MOSCOW - Television, where most Russians get their news, has increasingly been under pressure in Russia. It is now almost completely state controlled. But in Moscow, TV Rain stands out as an island in a sea of Kremlin media attacks.
Privately owned TV Rain is one of Russia’s few remaining broadcasters willing to regularly air views critical of Kremlin policy and give air time to opposition politicians.
“We’re not a politically motivated network. We don’t really see it as our goal to challenge the political establishment or anything like that,” anchor Natalia Shanetskaya tells VOA. “You know, we just try to be as objective as we can and that’s really what we’re about.”
President Vladimir Putin’s government has increased state ownership of news media and imposed restrictions on critical reporting.
Since 2005, U.S. democracy watchdog Freedom House has labeled Russia’s press freedom status as “Not Free” while its civil liberties and freedom rating fell in 2015 to a ranking of 6 out of a possible 7, with 7 being the worst.
Reporters Without Borders’ 2016 World Press Freedom Index ranks Russia at 148 out of 180 countries, just behind Pakistan.
Attracted by independence
TV Rain's independence is what brought many of its staff to the station, including some like Shanetskaya who left state media as the Kremlin tightened its grip.
“I actually quit RT (formerly “Russia Today”) about a month before the Crimea events,” she says, adding that “I just had a feeling that things there were tightening in a very uncomfortable way. And, as somebody who was there from the beginning, I found that disturbing."
The change in editorial line hit political reporting the hardest. “For a while, since I covered business and economics, we were left alone,” says Shanetskaya. “But, at some point I started to feel like we too were no longer unaffected by that.”
At TV Rain, Shanetskaya says she has gained back the media freedom she lost at RT.
But refusing to join state media in pandering to authorities has come at a price for TV Rain.
Political pressure over a program that questioned Soviet strategy during World War II led cable companies to drop the channel in 2014.
Most at the news organization think it was an excuse. “I sincerely believe that if it wasn’t that story, about the siege of Leningrad, they would find something else,” TV Rain’s Digital Media Chief Ilya Klishin tells VOA. “It was just a matter of days or weeks.”
Even after a quick apology for those offended, the pressure continued to mount with some calling for the station to be shut down.
Klishin says they were tipped off about a month in advance that authorities were coming after them.
“We aggravated the guys at the Kremlin because, you know, we co-sponsored some of (Russian opposition leader Alexei) Navalny’s research on corruption. Specifically, of the people in the president’s administration,” says Klishin. “They were trying any way to get their revenge.”
The Kremlin routinely denies being behind any political pressure on the media. But, at the time, President Vladimir Putin’s spokesman, Dmitry Peskov, voiced support for the nationalist campaign mounted against TV Rain and backed by pro-Kremlin politicians. “I do not know of any laws that these actions violated,” he said about TV Rain.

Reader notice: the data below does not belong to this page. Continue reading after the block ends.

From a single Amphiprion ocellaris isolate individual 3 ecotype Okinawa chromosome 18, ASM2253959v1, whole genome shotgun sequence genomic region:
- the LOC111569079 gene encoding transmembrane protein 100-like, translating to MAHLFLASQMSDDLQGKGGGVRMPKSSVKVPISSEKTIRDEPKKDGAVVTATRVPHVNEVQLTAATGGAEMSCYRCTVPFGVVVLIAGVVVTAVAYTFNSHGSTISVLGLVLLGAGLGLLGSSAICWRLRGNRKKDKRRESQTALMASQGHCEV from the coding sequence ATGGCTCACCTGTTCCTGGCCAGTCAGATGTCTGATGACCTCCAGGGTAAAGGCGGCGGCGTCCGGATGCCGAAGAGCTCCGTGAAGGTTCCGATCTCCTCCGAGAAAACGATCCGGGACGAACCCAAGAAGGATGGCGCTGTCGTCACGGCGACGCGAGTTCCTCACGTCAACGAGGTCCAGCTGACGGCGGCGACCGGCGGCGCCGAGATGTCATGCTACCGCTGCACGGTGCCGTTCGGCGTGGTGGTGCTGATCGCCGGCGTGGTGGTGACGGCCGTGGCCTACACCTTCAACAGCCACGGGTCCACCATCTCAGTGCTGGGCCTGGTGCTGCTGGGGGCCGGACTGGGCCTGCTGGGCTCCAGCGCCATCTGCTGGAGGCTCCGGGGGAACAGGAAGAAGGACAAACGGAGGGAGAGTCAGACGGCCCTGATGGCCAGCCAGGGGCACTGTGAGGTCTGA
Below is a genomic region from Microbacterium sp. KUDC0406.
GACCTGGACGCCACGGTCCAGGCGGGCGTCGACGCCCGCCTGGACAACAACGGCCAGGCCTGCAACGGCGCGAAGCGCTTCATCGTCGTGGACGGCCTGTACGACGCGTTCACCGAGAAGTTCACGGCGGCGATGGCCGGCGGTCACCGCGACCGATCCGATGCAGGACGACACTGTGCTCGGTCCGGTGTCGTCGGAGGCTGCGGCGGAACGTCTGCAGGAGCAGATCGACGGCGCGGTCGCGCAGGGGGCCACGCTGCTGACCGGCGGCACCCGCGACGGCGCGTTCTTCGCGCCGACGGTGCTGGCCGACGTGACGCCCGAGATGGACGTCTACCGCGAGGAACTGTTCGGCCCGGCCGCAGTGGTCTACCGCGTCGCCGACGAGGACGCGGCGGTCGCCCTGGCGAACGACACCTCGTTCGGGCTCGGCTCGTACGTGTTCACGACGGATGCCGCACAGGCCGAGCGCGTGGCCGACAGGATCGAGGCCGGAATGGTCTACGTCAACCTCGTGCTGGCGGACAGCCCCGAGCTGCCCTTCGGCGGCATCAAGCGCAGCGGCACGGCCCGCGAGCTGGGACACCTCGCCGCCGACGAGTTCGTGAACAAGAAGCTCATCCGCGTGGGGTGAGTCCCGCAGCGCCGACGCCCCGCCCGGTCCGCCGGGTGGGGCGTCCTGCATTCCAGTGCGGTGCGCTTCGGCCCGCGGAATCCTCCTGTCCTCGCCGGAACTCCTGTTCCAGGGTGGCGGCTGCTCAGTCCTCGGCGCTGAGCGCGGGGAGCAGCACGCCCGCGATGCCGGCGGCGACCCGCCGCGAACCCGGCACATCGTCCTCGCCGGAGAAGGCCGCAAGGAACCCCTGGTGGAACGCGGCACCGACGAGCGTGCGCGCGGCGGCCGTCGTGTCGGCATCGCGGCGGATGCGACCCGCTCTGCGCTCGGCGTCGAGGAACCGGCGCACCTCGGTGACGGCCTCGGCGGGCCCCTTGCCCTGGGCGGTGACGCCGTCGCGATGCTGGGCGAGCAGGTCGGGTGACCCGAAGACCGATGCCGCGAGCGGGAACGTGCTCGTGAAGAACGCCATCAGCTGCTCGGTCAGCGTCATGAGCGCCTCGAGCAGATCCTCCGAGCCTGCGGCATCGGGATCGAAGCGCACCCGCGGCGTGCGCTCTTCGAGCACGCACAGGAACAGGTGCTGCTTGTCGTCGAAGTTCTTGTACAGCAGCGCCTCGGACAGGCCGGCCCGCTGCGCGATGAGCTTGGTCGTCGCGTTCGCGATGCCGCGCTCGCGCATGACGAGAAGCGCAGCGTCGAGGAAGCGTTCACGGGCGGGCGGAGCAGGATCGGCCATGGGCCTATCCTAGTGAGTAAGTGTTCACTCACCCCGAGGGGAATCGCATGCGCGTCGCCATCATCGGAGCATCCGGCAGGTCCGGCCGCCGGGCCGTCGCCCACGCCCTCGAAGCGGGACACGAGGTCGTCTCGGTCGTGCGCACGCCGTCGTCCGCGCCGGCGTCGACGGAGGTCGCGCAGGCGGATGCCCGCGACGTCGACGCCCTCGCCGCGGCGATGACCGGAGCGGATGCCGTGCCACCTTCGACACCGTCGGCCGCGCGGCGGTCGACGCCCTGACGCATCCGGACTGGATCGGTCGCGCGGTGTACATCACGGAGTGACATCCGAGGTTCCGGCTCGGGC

“But, I think that there is something more serious from the point of view of morality and ethics,” he concluded ominously.
To survive financially after the loss of advertising revenue, TV Rain was forced to change to an online subscription-based business model.
Subscribers have grown to more than 70,000, and Klishin says its web site gets some six million unique views a month.
But, along with all Russian media, TV Rain is caught up in a growing downpour of restrictions.
“We cover everything that doesn’t violate Russian criminal laws,” says Klishin. “But, at some point, Russian criminal laws now are contradicting the issues of freedom of speech.”
Vague but strict laws against “extremism,” promoting “gay propaganda” or “calls for secession” have cast a shadow over discussions on rights issues and Russian-occupied Crimea.
“So, if you say on air that Crimea is not a part of Russia,” Klishin says to underscore the point, “then it could be interpreted as a call to secession.”
While pro-Kremlin nationalists attack Russia’s few independent broadcasters like TV Rain as “opposition media,” Shanetskaya says they welcome audience response.
“What’s beautiful about TV Rain is that we get a lot of feedback from our audience, period,” she says. “As somebody who worked at RT (Russia Today) for seven years, I can tell you I had no idea who watched the network or who watched the product that I was responsible for producing.”
Critics question RT’s claims of a massive and fast-growing international audience for what it calls its “alternative perspective on major global events” and “the Russian viewpoint.”
Still, Russia’s few independent, domestic broadcasters like TV Rain are swimming against a tide of state media.
TV Rain is looking to entertainment programming to reach a larger audience in Russia beyond its small urban, liberal, and well educated base.
“One of the ways is reaching out to the younger audience that kind of, you know, thought we were not that cool anymore because all we talked (about) was war in Ukraine, corruption, Putin, Syria,” says Klishin.